At the same time, while Sia is possibly the most contemporary of the artists on the album in her reach and scope, she is given the most retro treatment, with her husky vocals on the title track playing as a direct tribute to Lisa Stansfield’s “All Around The World.” Given that one of the key characteristics of the Moroder diva was a willingness or at least ability to subsume her traits into the relative anonymity of the dance floor – like so many great musical divas, their power came from a sense of melodramatic suppression rather than melodramatic extroversion – there’s something peculiarly appropriate about the way in which Sia is placed here, as well as – once again – a wry joke about the way in which her supposedly self-effacing quest for anonymity has actually transformed her into one of the most extravagant divas out there, in the same way that a band like Slipknot or the Residents managed to create infinitely more speculation as to their personal and private lives by refusing to ever disclose their identities or sensibilities. Between Britney, Sia and the present, the rest of the album traces Moroder’s contribution to what might be described as millennial dance music, a particular strand of 90s and late 90s dance music in which the arrival of the twenty-first century was somehow converged with the end of the night in ways that were sexual, exciting and breathlessly sublime. In some ways, all of Moroder’s music had this millennial quality – it was twenty-first-century post-music in a twentieth-century musical landscape – but there’s something quite incredible about hearing him retrospectively split the difference between his own singular futurism and the kinds of more generic and mainstream futurism that became available on the dancefloor in those last couple of years of the last century. As might be expected, many of these millennial dance songs were about the end of the night, or a night that would only end once 2001 came around, and while there were many pop songs that tapped into that tendency – Jennifer Lopez’ “Waiting For The Night,” Amber’s “This Is Your Night” – there was nobody who managed to quite encapsulate it like Kylie Minogue, not least because in Australia there was an enhanced millenial expectation with the arrival of the 2000 Olympic Games, which frequently seemed like a synecdoche for the new century itself. From “On A Night Like This” to “Spinning Around” – and in their respective videoclips – Kylie made the millennial nighscape her own, and so it’s no coincidence that the most beautiful and breathtaking track on Déjà Vu is a collaboration with Kylie – “Right Here Right Now” – that consciously favours this dancey sound over her subsequent R&B oeuvre, but also – as the title might suggest – emphasises the present as millenium rather than the future as millenial, creating an unusual and exquisite combination of yearning and anticipation that perfectly illustrates Brian Eno’s definition of electronic music as “a strange nostalgia for the future.”
For all kinds of reasons, that millennial sensibility – which pervades the album in various guises – has become profoundly unfashionable, with most contemporary dance music cautiouly shying away from any kind of total identification with the transcendent affect that characterised electronica at this particular moment at time. Without necessarily criticising that move, it does perhaps explain why the album has been so critically reviled, especially in comparison to a release like Daft Punk’s Random Access Memories, which effects a similar move to Moroder – splitting the difference between the electronic past and present – but with a putative tastefulness that often felt – to me – like an unwillingness to experiment more than anything else, even if I loved several of the songs. In fact, the contrast between Random Access Memories and Déjà Vu – and the critical acclaim and disavowal that has respectively accompanied them – says a great deal about what it means to be genuinely original in the 10s, especially since Daft Punk actually featured a track entitled “Giorgio by Moroder” that featured Moroder intoning the story of his life and career over a ten-minute vamp on the Moroder Effect that may have brought him to a wider audience and helped kickstart his career but was profoundly disinterested in anything he had done beyond that pivotal moment in the late 70s and early 80s. Although many critics acclaimed this as one of the album’s most judicious, tasteful and innovative moments, I saw it as the very epitome of this somewhat trite classicisation of one of electronic music’s most innovative, futuristic and restless artists, on top of which I didn’t even find Daft Punk’s pastiche of Moroder’s synth progressions especially compelling or enjoyable on its own terms either. So it’s no surprise that the Moroder Effect is very much left to one side on Déjà Vu, which features only three tracks that have any kind of direct resemblance to his most canonical style. The first of these, “4 U With Love,” is very brief and opens the album, while the second, “74 Is The New 24,” feels more like Moroder parodying the Moroder Effect, so perfunctory and cursory in its replication of his best moments that it’s easily the most forgettable track on the album, even if it was somewhat strategically offered as the first single. It’s only with the final track, appropriately titled “La Disco,” that Moroder’s beautiful plaintive sensibility comes back into play, as well as the first appearance of his trademark vocoder that was plastered all over Random Access Memories, but is here the merest ghostly echo of its former self, present more as a kind of concerted absence that gives the album a wonderfully delicate and judicious touch in its wake.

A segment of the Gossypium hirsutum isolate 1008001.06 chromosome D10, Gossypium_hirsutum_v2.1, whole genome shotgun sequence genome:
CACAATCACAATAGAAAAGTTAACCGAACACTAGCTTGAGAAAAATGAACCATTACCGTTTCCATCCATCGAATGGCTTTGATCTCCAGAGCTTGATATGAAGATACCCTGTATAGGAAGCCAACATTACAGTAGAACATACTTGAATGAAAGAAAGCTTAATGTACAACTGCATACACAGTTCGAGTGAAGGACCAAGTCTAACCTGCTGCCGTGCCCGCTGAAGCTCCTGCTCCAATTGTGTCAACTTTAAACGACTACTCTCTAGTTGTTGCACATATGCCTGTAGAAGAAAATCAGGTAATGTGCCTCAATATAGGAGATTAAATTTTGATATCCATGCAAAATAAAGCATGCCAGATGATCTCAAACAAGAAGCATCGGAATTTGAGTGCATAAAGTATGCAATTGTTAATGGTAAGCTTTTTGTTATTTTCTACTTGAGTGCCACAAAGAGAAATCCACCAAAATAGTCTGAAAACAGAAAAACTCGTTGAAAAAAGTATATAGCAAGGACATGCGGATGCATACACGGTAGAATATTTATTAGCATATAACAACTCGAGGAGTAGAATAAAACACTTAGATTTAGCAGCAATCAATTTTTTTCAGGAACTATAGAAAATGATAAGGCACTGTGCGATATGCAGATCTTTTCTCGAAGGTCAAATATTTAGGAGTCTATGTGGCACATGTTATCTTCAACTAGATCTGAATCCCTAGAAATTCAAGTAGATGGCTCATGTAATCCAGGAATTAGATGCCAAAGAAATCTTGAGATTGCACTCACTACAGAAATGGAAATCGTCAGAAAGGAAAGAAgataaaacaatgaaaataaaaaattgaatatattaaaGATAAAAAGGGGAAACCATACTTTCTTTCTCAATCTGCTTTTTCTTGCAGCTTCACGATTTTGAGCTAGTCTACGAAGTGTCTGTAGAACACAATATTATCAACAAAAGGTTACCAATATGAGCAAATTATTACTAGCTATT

Yet that’s not to say that the overall tone of the album is “ghostly” or hauntological in any way, since it’s precisely that designation as the harbinger of a lost future that Moroder refuses to indulge. Instead, this is an incredibly joyous, ebullient and above all cheesy dance album that flies in the face of the kind of self-consciously aestheticist Moroder fans who were partly responsible for bringing it into existence in the first place. Instead of mourning lost futures, Moroder simply provides an alternative future, which makes the album something of a tonic generally, but also feels like a science-fictional gesture – if an irreverent science-fictional gesture – that prevents it becoming the classicist self-tribute that it could so easily have been. In another post, I’ll compare this further to Carpenter’s lines of flight in Lost Themes, but it perhaps suffices to say here that both artists appear to have ultimately benefited from their recent canonisation – or the most recent and emphatic phase in their canonisation – insofar as it has provided them with such a contained, circumscribed and sedimented version of themselves – for all the contemporary innovation it has spawned – that it has effectively forced them to also reinvent themselves to survive, resulting in some of their most original work in years, even if originality was the last thing that was really demanded of them by this point in their careers.